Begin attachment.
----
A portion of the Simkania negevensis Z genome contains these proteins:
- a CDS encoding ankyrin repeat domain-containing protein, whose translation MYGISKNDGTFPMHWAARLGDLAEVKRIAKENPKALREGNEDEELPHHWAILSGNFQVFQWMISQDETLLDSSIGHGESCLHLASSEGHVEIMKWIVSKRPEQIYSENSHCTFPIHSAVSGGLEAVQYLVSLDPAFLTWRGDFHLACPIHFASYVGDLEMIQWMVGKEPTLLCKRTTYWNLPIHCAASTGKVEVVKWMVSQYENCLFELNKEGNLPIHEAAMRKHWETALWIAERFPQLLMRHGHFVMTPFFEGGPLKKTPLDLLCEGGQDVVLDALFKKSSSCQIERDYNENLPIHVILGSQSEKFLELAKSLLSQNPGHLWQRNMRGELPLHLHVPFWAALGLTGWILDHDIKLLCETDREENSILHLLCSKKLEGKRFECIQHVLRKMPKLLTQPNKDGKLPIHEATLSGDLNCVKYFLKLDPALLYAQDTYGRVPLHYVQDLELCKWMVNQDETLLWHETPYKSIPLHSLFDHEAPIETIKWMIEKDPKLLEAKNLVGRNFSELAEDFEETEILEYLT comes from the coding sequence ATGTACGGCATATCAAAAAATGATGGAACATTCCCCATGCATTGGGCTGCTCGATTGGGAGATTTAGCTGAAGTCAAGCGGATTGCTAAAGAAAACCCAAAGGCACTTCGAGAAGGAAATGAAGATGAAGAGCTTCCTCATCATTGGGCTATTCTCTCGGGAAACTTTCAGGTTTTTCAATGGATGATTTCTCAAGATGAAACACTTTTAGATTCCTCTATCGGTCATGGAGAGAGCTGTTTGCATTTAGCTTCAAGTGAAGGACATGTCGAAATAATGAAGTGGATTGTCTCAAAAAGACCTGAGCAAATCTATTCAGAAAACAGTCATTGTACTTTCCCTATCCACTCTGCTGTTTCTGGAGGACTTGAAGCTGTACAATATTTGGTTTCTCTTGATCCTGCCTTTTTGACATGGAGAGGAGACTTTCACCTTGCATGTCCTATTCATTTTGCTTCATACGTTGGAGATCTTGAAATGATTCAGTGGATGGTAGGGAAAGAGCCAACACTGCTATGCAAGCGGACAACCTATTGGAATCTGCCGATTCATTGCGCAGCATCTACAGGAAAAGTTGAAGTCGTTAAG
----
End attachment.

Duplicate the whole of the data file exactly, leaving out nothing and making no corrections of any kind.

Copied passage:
A portion of the Simkania negevensis Z genome contains these proteins:
- a CDS encoding ankyrin repeat domain-containing protein, whose translation MYGISKNDGTFPMHWAARLGDLAEVKRIAKENPKALREGNEDEELPHHWAILSGNFQVFQWMISQDETLLDSSIGHGESCLHLASSEGHVEIMKWIVSKRPEQIYSENSHCTFPIHSAVSGGLEAVQYLVSLDPAFLTWRGDFHLACPIHFASYVGDLEMIQWMVGKEPTLLCKRTTYWNLPIHCAASTGKVEVVKWMVSQYENCLFELNKEGNLPIHEAAMRKHWETALWIAERFPQLLMRHGHFVMTPFFEGGPLKKTPLDLLCEGGQDVVLDALFKKSSSCQIERDYNENLPIHVILGSQSEKFLELAKSLLSQNPGHLWQRNMRGELPLHLHVPFWAALGLTGWILDHDIKLLCETDREENSILHLLCSKKLEGKRFECIQHVLRKMPKLLTQPNKDGKLPIHEATLSGDLNCVKYFLKLDPALLYAQDTYGRVPLHYVQDLELCKWMVNQDETLLWHETPYKSIPLHSLFDHEAPIETIKWMIEKDPKLLEAKNLVGRNFSELAEDFEETEILEYLT comes from the coding sequence ATGTACGGCATATCAAAAAATGATGGAACATTCCCCATGCATTGGGCTGCTCGATTGGGAGATTTAGCTGAAGTCAAGCGGATTGCTAAAGAAAACCCAAAGGCACTTCGAGAAGGAAATGAAGATGAAGAGCTTCCTCATCATTGGGCTATTCTCTCGGGAAACTTTCAGGTTTTTCAATGGATGATTTCTCAAGATGAAACACTTTTAGATTCCTCTATCGGTCATGGAGAGAGCTGTTTGCATTTAGCTTCAAGTGAAGGACATGTCGAAATAATGAAGTGGATTGTCTCAAAAAGACCTGAGCAAATCTATTCAGAAAACAGTCATTGTACTTTCCCTATCCACTCTGCTGTTTCTGGAGGACTTGAAGCTGTACAATATTTGGTTTCTCTTGATCCTGCCTTTTTGACATGGAGAGGAGACTTTCACCTTGCATGTCCTATTCATTTTGCTTCATACGTTGGAGATCTTGAAATGATTCAGTGGATGGTAGGGAAAGAGCCAACACTGCTATGCAAGCGGACAACCTATTGGAATCTGCCGATTCATTGCGCAGCATCTACAGGAAAAGTTGAAGTCGTTAAG